But If you want to have a business that will promote and sustain itself and your users:

Make sure you give them everything they need to be successful.

Then give them a megaphone loud enough to show their friends and community what they’ve been doing with your product and how you paved their way.

When you give your clients this kind of love and power, instead of expensive and intrusive ads, they will be the ones promoting your work. Not because you paid them to do it, but because they’ve experienced the value of what you made for them.

You gave away more than you asked in return, and still managed to get more than you asked for.

Inspiration Sources:

Flipping the Funnel, by Seth Godin (it’s free) 
Badass, Making Users Awesome: That link is my magical affiliate link. It gives you the same great book and pricing and it gives me a tiny kickback to support the blog.

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Jaime Arredondo
Find me on:

Jaime Arredondo

Creator at Bold&Open and shaker of collaborative projects
Jaime Arredondo
Find me on:

Comments

  1. Hi Jaime, great topic again to touch on!

    I completely agree with your sentiment and like the practical approach you take in addressing it.

    As I understand, most of the article is about how to (and how not to) sell products to customers and how those products should be built (open source, standardized, etc.).

    But what about just stopping to sell products completely? And instead do something disruptive: sell the use of the products as a service. This is the whole idea behind what was Product Service Systems and Collaborative Economy. These terms have since been hijacked and misused by Uber and Airbnb, but I believe they are still very strong concepts for business models, also for physical consumer products.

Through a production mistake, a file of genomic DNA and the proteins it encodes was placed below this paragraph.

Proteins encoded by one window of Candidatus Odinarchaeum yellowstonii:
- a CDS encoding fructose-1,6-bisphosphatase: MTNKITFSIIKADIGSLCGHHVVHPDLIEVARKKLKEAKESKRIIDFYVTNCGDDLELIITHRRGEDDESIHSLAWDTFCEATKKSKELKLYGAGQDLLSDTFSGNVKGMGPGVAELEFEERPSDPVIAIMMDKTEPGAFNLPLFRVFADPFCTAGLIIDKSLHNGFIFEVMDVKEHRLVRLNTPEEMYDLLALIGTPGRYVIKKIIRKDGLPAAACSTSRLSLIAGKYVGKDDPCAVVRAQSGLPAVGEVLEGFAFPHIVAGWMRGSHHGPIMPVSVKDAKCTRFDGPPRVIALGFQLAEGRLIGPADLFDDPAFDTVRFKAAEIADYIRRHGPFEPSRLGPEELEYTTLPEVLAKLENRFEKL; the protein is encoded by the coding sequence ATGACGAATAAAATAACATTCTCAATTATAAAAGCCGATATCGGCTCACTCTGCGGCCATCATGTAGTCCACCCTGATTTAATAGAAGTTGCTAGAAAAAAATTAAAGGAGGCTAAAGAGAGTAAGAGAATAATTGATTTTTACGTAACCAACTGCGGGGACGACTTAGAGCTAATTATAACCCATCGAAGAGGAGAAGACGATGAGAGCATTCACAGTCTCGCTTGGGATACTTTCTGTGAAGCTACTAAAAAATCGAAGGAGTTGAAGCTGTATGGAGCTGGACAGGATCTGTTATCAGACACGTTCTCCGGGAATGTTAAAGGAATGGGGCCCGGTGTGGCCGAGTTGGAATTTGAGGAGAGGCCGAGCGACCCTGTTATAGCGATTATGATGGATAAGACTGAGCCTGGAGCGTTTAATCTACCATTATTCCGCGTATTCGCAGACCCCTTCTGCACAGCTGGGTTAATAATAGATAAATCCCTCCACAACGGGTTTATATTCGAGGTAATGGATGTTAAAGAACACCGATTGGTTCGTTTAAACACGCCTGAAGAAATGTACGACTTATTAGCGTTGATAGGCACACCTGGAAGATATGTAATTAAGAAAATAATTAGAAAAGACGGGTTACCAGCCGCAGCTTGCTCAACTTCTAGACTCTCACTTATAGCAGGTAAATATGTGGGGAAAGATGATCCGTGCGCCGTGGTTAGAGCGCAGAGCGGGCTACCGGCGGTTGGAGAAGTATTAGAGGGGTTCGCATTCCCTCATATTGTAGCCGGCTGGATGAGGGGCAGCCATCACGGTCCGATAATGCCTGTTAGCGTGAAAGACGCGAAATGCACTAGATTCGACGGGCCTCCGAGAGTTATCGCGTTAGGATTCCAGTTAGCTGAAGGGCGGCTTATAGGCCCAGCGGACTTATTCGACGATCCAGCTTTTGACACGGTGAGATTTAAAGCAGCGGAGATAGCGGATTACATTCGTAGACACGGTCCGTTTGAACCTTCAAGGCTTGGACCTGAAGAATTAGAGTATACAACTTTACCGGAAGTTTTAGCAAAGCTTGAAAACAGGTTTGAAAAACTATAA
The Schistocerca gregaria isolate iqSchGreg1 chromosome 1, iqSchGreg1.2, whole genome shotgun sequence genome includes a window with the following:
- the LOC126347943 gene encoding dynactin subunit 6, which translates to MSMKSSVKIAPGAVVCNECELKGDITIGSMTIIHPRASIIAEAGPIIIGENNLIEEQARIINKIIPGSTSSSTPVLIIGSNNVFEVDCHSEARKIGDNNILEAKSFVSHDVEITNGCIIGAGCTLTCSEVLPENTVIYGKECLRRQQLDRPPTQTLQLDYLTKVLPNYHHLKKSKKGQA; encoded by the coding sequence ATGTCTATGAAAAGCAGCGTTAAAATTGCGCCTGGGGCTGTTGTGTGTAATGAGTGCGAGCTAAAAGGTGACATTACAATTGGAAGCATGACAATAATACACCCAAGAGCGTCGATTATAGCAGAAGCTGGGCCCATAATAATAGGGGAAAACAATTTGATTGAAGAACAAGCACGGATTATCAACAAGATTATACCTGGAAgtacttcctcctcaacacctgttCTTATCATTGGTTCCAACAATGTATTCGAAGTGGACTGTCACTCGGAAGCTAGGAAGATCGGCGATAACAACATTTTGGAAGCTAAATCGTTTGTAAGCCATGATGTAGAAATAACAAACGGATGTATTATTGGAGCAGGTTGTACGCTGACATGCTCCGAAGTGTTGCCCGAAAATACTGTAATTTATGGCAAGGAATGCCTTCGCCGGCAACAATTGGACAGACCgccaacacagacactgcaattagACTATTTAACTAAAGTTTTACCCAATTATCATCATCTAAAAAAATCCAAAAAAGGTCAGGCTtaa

If I do not buy my laptop, my phone, my clothes, etc. anymore, but instead pay for using them AND being able to cancel the service immediately, then companies will be motivated to make them durable, recyclable, attractive, lovable etc.

    What do you think?

    1. Author

      Hi James,

      Great comments and great to read you here again 🙂

      Your point is really interesting. I haven’t explicitly put it in the list of best practices because, as you say, the real world implementation has brought less than desirable effects.

      I agree that it might bring ecological efficiencies, but the need for exponential growth has also brought many undesirable social results, like increasing the real estate prices for citizens. As long as we don’t couple collaborative platforms with real cooperative governance and structures, I don’t think we’ll get there. And so far there are only Stocksy or Juno really trailing this kind of path. Hopefully we’ll see some platforms add an open source dimension to their stack.

      And regarding the selling the use of the product, there was a debate started by Lars Zimmermann about the desirability of it. If we get to rent a product but it’s not ours, then we can’t customize it or modify it as we’d wish. So at the end your freedom would be curtailed.

      I really would like to see someone come up with the kind of service you talk about though. The thing is no one has really been able to pull it off quite yet for laptops, phones, clothes and so on…

      I guess for now there is no clear answer, just paths to explore and see if they could work.